Wednesday, March 18, 2015

Star Trek: One of Our Planets Is Missing

My friends and I are embarking on a new journey to watch all 22 episodes of Star Trek's animated series.  We'll be posting on Wednesdays.  All are welcome to join us for all or parts of our adventure.

Episode: "One of Our Planets Is Missing"
Series: Star Trek: The Animated Series
Season 1, Episode 3
Original Air Date: September 22, 1973
via Memory Beta
In this week's story, the Enterprise takes on a planet munching cloud.  Through a mind meld with the cloud, Spock manages to convince the entity of the damage it is doing to other living beings.  The cloud agrees to leave the galaxy.  The solution works out fine for our friends but what will the cloud subsist on now?  Can it survive only on uninhabited worlds?  Can it tell the difference?  Is the planet feast okay as long as it's happening in someone else's neighborhood? 

Among TAS episodes, "One of Our Planets Is Missing" is generally well-regarded for its adherence to basic Trek principles of respecting all life, even that which is initially perceived to be hostile.  To me, the mind meld feels a bit hokey but hey, it works!  My favorite part is the anatomical diagram they create for the cloud.  The ship enters one end of the digestive tract and exits via the other.  Reminds me of that old joke:

Q: What do you do if you get swallowed by an elephant?
A: Run around and around until you get all pooped out.


Robert Wesley
via Memory Alpha
Mantilles is the Federation colony in the cloud's path and Bob Wesley, a retired Starfleet officer, is its governor.  Wesley first appeared in the second season TOS episode, "The Ultimate Computer."  In that episode, he was portrayed by Barry Russo but in TAS, he is voiced by James Doohan.

James Doohan (Scotty) began his show biz career in radio.  After his World War II military service, he found work in Canadian radio dramas.  He estimated that he performed in over 4,000 radio programs.  A master of voices, his Scottish accent for Montgomery Scott was just one of many he'd considered trying.  He offered creator Gene Roddenberry several choices but the producer wisely let the actor choose his own favorite.  This experience was invaluable when the animated series came along as Doohan was the go-to choice for miscellaneous male voices (Majel Barrett was the default choice for the females).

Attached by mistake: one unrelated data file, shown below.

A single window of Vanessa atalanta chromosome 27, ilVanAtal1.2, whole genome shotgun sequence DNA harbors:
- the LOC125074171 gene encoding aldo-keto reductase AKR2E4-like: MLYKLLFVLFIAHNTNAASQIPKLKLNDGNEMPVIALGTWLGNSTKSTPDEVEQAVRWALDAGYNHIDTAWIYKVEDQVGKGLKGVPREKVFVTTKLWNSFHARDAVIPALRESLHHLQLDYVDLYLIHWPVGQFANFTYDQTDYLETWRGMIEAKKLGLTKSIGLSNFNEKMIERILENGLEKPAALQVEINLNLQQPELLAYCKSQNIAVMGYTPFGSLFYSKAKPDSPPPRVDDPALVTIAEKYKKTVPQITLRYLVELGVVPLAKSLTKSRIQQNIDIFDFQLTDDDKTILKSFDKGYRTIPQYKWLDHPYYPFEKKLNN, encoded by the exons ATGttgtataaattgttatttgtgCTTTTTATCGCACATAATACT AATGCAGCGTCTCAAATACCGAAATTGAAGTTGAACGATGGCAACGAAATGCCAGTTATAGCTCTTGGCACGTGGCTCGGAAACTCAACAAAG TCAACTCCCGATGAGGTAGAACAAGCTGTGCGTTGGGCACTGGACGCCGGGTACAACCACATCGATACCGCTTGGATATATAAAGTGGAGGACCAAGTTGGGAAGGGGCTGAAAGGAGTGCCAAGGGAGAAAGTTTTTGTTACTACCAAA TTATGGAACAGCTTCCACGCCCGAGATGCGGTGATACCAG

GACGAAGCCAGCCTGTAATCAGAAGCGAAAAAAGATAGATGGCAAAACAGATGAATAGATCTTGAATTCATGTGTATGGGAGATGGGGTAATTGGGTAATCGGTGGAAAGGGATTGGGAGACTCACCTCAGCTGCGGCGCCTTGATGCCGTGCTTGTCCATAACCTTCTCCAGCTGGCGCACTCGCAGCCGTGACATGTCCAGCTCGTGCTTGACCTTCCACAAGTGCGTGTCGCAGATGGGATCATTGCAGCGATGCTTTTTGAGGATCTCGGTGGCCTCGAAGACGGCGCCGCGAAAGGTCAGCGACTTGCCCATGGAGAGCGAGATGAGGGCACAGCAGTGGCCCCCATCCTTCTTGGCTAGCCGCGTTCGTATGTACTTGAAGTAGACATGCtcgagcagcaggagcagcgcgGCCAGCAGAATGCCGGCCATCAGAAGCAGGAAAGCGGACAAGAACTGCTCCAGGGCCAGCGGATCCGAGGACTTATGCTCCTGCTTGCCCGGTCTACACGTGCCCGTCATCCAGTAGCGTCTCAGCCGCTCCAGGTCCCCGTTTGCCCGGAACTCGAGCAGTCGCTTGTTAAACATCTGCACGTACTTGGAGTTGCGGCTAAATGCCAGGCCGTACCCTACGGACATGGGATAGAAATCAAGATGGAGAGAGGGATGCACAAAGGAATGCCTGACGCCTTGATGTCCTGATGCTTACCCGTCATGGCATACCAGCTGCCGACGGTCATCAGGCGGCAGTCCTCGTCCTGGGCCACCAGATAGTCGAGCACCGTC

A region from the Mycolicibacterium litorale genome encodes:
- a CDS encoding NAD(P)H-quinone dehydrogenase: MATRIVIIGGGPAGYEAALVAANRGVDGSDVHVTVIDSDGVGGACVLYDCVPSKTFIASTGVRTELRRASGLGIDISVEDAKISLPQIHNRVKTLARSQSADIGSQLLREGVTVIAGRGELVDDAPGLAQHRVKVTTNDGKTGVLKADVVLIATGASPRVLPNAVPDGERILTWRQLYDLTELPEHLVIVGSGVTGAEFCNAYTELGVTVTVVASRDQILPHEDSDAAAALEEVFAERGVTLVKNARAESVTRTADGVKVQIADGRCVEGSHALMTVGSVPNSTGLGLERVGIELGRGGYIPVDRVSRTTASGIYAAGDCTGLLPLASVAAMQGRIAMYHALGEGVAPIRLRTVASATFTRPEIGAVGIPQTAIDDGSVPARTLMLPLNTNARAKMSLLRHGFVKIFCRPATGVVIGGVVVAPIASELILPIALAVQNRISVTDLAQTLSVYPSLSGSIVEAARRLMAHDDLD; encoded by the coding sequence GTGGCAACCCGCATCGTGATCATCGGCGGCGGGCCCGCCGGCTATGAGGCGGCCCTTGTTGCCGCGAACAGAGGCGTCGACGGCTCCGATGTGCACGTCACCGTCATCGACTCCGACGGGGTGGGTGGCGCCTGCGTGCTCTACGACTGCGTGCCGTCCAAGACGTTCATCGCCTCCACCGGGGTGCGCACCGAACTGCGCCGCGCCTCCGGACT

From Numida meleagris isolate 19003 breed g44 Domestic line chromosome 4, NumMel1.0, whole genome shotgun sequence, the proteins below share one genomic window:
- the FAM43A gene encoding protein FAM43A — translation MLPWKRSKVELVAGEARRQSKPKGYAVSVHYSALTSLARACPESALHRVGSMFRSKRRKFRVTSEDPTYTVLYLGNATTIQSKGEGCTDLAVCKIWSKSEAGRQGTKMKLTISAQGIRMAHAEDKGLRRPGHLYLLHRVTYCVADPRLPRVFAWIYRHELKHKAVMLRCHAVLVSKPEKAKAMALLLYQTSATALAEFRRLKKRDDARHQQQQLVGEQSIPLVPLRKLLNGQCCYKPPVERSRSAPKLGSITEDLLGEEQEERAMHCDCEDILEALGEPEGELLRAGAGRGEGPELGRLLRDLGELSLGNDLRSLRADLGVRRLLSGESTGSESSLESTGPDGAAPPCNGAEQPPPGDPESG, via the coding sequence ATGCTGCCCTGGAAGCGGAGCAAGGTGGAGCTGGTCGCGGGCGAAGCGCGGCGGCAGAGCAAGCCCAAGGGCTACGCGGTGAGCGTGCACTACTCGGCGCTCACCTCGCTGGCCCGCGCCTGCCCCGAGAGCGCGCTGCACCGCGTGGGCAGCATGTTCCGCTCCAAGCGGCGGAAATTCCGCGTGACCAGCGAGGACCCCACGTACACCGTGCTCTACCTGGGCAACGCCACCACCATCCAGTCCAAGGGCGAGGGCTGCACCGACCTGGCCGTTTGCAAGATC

If you would care to join us for all or part of our travels, please add your link to the list below.  In the meantime, please visit my fellow travelers.  Next week: "The Lorelei Signal."


  1. I never heard that old joke before.
    That's kinda gross.

    1. I'm pretty sure my father told me that one. He's got loads of those...

  2. I've been watching a few of these with my son, but not enough to contribute. He is hooked! We're a geeky bunch, anyhow...this is just fuel.

  3. I'm hooked on TAS now. Pure brilliance on Scotts part using antimatter villi to recharge the ships engines.

    1. I'm delighted to help fuel the habit! I liked that bit, too. TAS really was Doohan's chance to shine. More on that next week - again.

  4. I wonder if I saw this one because it sounds very familiar. Or I am mixing it up with another show ?
    Must look to see if this is on nexflix.
    I have picked my movie from the movies already watched for the next film blog.

    cheers, parsnip

    1. I've narrowed it down to two movies - depends on whether I'll be watching with the family or not.

  5. Sounds awesome. Thanks for sharing.

  6. When the animated series began, my life was wrapped up in work and family. Now is a different time. Where and how do I find them?

  7. The mindmeld usually works:) My ex is a major trekker(not trekkie) and he told me James Doohan was a bit of a nut in war time. I believe he was a pilot and would fly under hydro wires etc... just to scare the hell out of people.

  8. How alarming--planet-munching clouds. It makes great fiction, though.